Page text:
4. The above points made, a lot is still evolving, but it would be better for the Judiciary to see the Bar as their partners in this journey. There has not been as much engagement or consultation (in my opinion) in the steps taken by the Lagos State Judiciary, in issuing these Practice Directions and Protocols. Stakeholders engagement is always productive. Going forward, it would be advisable for the Judiciary to carry the Bar along, through the various NBA Branches within jurisdiction, as the Bar and the Bench are partners in the justice delivery sector. We need one another.

What are law firms and lawyers doing?

It is worth mentioning that, as a matter of strategy,  law firms and lawyers need to re-position themselves and have their value propositions (re) evaluated in order to position themselves to  retain  client’s trust on service delivery or make themselves attractive to potential clients who would be on the look-out for law firms who have displayed strong Business Continuity Plans during this period and cannot be considered to have rested on their oars. For law firms, the innovative steps taken, using the business model adopted by my firm, Sofunde, Osakwe, Ogundipe & Belgore and some other firms as an example are:

1.  Remote working: While some law firms are unfortunately unable to have any work done because they are unable to physically work from their offices, other forward-thinking law firms have (even before Covid-19) embraced “flexible and integrated working arrangement”. By this arrangement, the legal team are empowered to work from anywhere in the world on their work tools. This model enables law firms to provide real-time solution to clients and give the assurances that they are able to carry out their functions without necessarily being confined to their law offices. One crucial lesson from this pandemic for stakeholders in the legal marketplace is the need to have alternative means and methods for doing our jobs and the dynamism of the law and society should assist law firms to adapt to the changes that have come with the new world order and even after the pandemic is over, these changes/adaptive practices will become a larger part of our practice. For example, we, as a law firm have recently held many Virtual Preliminary Meetings to progress our clients’ arbitral reference. We have equally attended several video conferencing from the courts just to better prepare us for what is soon to become the new way of practising law.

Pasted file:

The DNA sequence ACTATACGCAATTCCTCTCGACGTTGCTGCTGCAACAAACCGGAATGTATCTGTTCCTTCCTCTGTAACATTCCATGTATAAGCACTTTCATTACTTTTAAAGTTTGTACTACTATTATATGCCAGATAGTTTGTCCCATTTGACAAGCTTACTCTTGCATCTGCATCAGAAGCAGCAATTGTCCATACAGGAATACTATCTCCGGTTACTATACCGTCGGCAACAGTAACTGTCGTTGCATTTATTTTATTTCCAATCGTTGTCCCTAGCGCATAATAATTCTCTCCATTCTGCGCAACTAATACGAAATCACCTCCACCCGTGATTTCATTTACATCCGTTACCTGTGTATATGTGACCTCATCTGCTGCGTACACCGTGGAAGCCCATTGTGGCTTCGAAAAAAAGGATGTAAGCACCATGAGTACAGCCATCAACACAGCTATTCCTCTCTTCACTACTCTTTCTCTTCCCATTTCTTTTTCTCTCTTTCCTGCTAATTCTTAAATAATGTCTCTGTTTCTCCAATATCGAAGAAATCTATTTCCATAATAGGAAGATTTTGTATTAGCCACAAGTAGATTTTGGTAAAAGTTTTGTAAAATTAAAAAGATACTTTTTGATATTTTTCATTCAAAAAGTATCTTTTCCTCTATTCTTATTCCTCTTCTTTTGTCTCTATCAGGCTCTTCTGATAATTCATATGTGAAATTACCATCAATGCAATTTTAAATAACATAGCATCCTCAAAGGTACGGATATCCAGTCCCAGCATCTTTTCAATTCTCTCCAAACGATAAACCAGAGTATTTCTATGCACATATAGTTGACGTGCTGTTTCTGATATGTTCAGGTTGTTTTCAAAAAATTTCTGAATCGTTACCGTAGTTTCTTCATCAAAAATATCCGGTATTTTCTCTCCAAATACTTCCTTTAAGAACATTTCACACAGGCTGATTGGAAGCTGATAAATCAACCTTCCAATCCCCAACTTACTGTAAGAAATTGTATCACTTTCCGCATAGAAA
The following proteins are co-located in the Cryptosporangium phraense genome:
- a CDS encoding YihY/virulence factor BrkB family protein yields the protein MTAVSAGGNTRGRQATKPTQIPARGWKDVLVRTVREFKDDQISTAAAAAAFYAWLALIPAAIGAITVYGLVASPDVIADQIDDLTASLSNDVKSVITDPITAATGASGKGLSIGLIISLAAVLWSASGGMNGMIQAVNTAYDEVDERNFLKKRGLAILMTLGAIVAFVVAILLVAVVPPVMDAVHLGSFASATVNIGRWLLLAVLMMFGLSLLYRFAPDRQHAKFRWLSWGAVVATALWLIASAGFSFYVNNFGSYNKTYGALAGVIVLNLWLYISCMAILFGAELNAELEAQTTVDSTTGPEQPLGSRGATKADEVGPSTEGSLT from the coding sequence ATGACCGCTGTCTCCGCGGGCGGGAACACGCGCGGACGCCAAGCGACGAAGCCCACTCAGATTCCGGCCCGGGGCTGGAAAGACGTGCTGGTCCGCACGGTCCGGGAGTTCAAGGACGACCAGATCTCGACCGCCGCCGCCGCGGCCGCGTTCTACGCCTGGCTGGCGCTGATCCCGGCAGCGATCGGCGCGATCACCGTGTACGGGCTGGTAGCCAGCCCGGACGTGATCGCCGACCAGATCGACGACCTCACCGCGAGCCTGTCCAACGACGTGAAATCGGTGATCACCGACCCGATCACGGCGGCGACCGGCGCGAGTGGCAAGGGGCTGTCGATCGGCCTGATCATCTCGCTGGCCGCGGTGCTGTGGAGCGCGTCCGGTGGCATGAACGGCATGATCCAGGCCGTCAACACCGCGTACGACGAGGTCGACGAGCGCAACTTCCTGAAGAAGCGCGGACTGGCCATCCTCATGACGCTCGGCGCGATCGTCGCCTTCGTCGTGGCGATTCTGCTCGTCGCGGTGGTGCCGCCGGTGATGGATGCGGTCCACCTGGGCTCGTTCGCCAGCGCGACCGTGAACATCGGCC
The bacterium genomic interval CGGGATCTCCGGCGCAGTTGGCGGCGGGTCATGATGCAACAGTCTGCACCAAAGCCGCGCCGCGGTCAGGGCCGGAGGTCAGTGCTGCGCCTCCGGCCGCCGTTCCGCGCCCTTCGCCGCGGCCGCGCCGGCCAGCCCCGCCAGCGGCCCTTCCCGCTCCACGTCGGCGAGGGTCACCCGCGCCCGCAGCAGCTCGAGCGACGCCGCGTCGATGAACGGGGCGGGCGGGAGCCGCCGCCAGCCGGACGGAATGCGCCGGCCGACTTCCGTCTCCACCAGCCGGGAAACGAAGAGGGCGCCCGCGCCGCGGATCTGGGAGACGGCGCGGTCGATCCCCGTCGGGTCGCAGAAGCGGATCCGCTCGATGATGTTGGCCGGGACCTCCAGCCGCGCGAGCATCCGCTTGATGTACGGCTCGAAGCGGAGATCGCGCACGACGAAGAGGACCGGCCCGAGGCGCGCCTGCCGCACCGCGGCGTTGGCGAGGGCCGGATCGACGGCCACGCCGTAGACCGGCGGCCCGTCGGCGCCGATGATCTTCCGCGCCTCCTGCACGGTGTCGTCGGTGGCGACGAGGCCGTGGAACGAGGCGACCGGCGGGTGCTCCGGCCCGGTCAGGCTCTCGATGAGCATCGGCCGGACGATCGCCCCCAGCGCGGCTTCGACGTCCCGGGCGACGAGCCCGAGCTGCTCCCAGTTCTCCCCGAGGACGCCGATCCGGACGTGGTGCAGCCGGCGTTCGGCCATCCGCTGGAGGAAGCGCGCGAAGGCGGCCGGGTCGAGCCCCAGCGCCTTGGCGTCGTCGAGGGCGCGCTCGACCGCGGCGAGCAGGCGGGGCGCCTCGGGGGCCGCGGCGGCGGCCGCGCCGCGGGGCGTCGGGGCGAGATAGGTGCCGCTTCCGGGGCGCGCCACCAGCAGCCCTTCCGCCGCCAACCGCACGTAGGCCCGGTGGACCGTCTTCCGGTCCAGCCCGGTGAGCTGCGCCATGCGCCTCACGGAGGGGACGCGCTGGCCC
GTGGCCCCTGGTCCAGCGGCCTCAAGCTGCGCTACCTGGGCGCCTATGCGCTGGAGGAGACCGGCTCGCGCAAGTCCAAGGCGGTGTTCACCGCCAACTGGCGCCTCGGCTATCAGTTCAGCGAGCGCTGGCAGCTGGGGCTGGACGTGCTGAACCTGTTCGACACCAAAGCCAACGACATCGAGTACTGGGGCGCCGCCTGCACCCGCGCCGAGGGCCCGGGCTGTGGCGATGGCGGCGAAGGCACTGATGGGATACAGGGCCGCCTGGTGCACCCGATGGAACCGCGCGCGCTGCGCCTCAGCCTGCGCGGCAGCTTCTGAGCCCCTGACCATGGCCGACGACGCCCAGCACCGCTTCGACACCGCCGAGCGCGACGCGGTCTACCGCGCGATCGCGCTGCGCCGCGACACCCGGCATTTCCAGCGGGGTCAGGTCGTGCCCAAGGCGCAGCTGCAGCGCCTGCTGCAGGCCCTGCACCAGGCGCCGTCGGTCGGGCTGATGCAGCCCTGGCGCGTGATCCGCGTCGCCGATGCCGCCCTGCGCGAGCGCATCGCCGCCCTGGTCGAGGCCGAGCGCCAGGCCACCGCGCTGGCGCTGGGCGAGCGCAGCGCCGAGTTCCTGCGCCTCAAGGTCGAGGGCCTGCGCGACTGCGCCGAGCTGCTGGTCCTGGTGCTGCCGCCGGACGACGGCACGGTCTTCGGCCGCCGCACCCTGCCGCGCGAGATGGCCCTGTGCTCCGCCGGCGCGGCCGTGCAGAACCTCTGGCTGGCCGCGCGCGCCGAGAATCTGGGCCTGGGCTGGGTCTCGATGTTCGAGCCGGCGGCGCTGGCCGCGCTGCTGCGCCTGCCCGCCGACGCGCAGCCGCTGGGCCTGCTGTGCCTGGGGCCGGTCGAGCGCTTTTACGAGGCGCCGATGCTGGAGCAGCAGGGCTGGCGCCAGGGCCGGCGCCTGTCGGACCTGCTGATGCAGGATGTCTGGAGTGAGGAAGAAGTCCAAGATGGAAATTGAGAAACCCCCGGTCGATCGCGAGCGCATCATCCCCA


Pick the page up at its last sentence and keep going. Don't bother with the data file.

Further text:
2.  Ability to stay in touch with clients and assure them of your readiness to support and advise them during these times is essential. This is for the simple reason that lawyers thrive on patronage from clients and clients on the other hand, need lawyers for guidance and support.  The relationship should be predicated on  a synergy and one that is, at the very least, potentially rewarding . So, a forward thinking  law office will appreciate that client consideration and top-of-mind strategies are important for its existence. This is first, so that the client is guaranteed of a genuine trust/business relationship which transcends the bad times and second, so that  a client continues to know that its lawyers are available to render legal solutions as it may affect its business from time to time.

3.  The experience of the post 2008 recession which  triggered the launch of new businesses and several lawsuits for stakeholders who wanted to mitigate their losses is indicative of the fact that prioritizing knowledge acquisition and sharing in preparedness for emerging new opportunities  is key. It is safe to assume that there would be a lot of  contractual disputes post Covid, hence, lawyers should position themselves in a way to be able to take those opportunities. There are many low-hanging fruits that will emerge during and after Covid-19 due to strained, unfulfilled legal obligations and unmalleable business deals due to dwindling/receding or at best generally unstable market forces e.g. availability of FOREX to fulfill a supply chain distribution contract etc. Clients will require lawyers for legal advisory, dispute resolution, negotiations and compromise and everything in-between in order  to transition  into a better, leaner business structure, thus, the prospect of tackling such unprecedented cases  means  that a lawyer should  reposition himself or herself  for impact from a  place of knowledge and experience and must be seen to be responsive to the dynamics.

Conclusion

In conclusion, where this leaves the legal profession as a sector is a place of metamorphosis, transcending expectations as we have always known it. It is important to focus on strategy, functionality, management, leadership and a general repositioning of our legal sector and especially our legal framework to be better prepared for future crises (because crises will continue to plague the world and its economy), helping us to emerge from the ugly situations into an improved sector.  To achieve this, we need the common will to ensure that we do not throw away the positive gains of COVID-19. We should not see the positive achievements recorded as mere interim measures but as permanent solutions.

 


Yemi Akangbe is a Partner with Sofunde Ogundipe and Belgore (SOOB) and the current Chairman of the NBA Lagos branch.